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(From The Wrecker by Robert Louis Stevenson and Lloyd Osbourne, Chapter XI, published 1892)

Passage 177

“I don't see it,” returned the captain drily. “One captain's enough for any ship that ever I was aboard.”

“Now don't you start disappointing me,” said Pinkerton; “for you're talking without thought. I'm not going to give you the run of the books of this firm, am I? I guess not. Well, this is not only a cruise; it's a business operation, and that's in the hands of my partner. You sail that ship, you see to breaking up that wreck and keeping the men upon the jump, and you'll find your hands about full. Only, no mistake about one thing; it has to be done to Mr. Dodd's satisfaction; for it's Mr. Dodd that's paying.”

“I'm accustomed to give satisfaction,” said Mr. Nares, with a dark flush.

“And so you will here!” cried Pinkerton. “I understand you. You're prickly to handle, but you're straight all through.”

“The position's got to be understood, though,” returned Nares, perhaps a trifle mollified. “My position, I mean. I'm not going to ship sailing-master; it's enough out of my way already, to set a foot on this mosquito schooner.”

“Well, I'll tell you,” retorted Jim, with an indescribable twinkle: “you just meet me on the ballast, and we'll make it a barquentine.”

Nares laughed a little; tactless Pinkerton had once more gained a victory in tact.

What does “you just meet me on the ballast, and we'll make it a barquentine.” mean in this context. It seems to be slang or nautical speech but it could mean something like dough as well. I have looked up several sources but couldn't find any fitting explanation.

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  • How many people are talking here? Are the captain, Pinkerton, Nares, and Jim 4 different people, or is it Jim Pinkerton and Captain Nares?
    – Barmar
    Oct 5, 2023 at 16:44
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    Literature might be a better place to ask what this means in context, it's not a common English phrase.
    – Barmar
    Oct 5, 2023 at 16:50
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    Ballast seems in context to be contemptuous slang for supercargo. Jim Pinkerton is trying to get Capt. Nares to allow such an owner's agent to have some authority aboard the schooner that he is hiring Nares to command. Nares does not like it, and also sneers at the vessel's size. Pinkerton proposes to offer a larger vessel if Nares will yield on the supercargo thing. Oct 5, 2023 at 17:10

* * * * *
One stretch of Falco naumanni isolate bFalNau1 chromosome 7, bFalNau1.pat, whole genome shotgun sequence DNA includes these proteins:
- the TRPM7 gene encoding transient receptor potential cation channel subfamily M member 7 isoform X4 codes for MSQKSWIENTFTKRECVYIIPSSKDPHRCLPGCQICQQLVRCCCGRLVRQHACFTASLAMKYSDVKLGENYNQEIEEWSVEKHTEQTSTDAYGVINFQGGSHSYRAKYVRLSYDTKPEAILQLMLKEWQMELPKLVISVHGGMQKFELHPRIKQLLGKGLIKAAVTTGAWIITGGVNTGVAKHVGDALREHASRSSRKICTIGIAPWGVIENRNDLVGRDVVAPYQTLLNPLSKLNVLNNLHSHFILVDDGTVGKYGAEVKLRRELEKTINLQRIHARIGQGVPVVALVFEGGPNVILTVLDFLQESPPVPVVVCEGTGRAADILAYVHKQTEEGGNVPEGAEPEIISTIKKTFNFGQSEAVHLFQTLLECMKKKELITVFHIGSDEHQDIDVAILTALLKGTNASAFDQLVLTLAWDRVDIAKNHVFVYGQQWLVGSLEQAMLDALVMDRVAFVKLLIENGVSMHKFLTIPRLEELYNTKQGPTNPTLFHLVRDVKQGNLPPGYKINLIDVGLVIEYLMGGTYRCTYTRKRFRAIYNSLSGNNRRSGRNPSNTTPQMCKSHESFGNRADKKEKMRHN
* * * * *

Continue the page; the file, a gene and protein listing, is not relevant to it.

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    @ Barmar - There are Jim Pinkerton, Nares and Loudon Dodd who is telling the story.
    – philphil
    Oct 5, 2023 at 17:27
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    Meet me on the ballast just means meet me aboard. For a time, a ship, by definition, had square sails. Schooners don't, barquentines do. Meet me aboard and we'll make a ship out of her. It was a clever anachronism that played on the old captain's sense of tradition, I suppose.
    – Phil Sweet
    Oct 6, 2023 at 0:06

2 Answers 2

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Captain Nares says disparagingly

... it's enough out of my way already, to set a foot on this mosquito schooner.

But Jim Pinkerton makes a riposte about them creating ballast together to make it a seem like a bigger ship. Merriam-Webster has

ballast
a heavy substance (such as rocks or water) placed in such a way as to improve stability and control (as of the draft of a ship or the buoyancy of a balloon or submarine)

It's a joke, which Nares likes.

Nares laughed a little; tactless Pinkerton had once more gained a victory in tact.

The tactlessness is in implying that Nares is overweight too: but Pinkerton gets away with it.

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  • Thanks.However I wouldn't say Nares was overweight in this situation. I see it as follows: Nares is tactless calling the schooner a "mosquito" schooner. And Jim Pinkerton counterattacks with the riposte “you just meet me on the ballast, and we'll make it a barquentine.” That isn't a tactlessness of Jim but a try to mollify the situation. When the authors say "tactless Pinkerton" it refers to situations and behavior of Jim Pinkerton told earlier. The words 'tactless Pinkerton "had once more gained a victory in tact" confirm it. Pinkerton had "gained a victory in tact" - he didn't drop a brick.
    – philphil
    Oct 5, 2023 at 19:56
  • Perhaps, but the answer says that ballast is meant literally, not like your "It seems to be slang or nautical speech but it could mean something like dough as well." Oct 5, 2023 at 19:59
  • Yes, agreed; I got the message: ballast is meant literally!
    – philphil
    Oct 5, 2023 at 20:17
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    I thought it over again. I think you are dead right - Pinkerton insinuates that Nares is somewhat overweight.
    – philphil
    Oct 5, 2023 at 22:17
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The two lines immediately before this quote are

“Just hold on,” said Nares. “There's another point. I heard some talk about a supercargo.”

“That's Mr. Dodd, here, my partner,” said Jim.

As @BrianDonovan commented, "ballast" is being used here with the implication that the supercargo may be useless weight, despite being the owner's representative on the ship in charge of any goods being carried, acquired or disposed of.

Nares does not want a conflicting source of authority on the voyage. So "meet me on the ballast, and we'll make it a barquentine" is a negotiating offer, saying that if Nares agrees to take Mr Dodd aboard as a supercargo, then Jim will provide a bigger ship.

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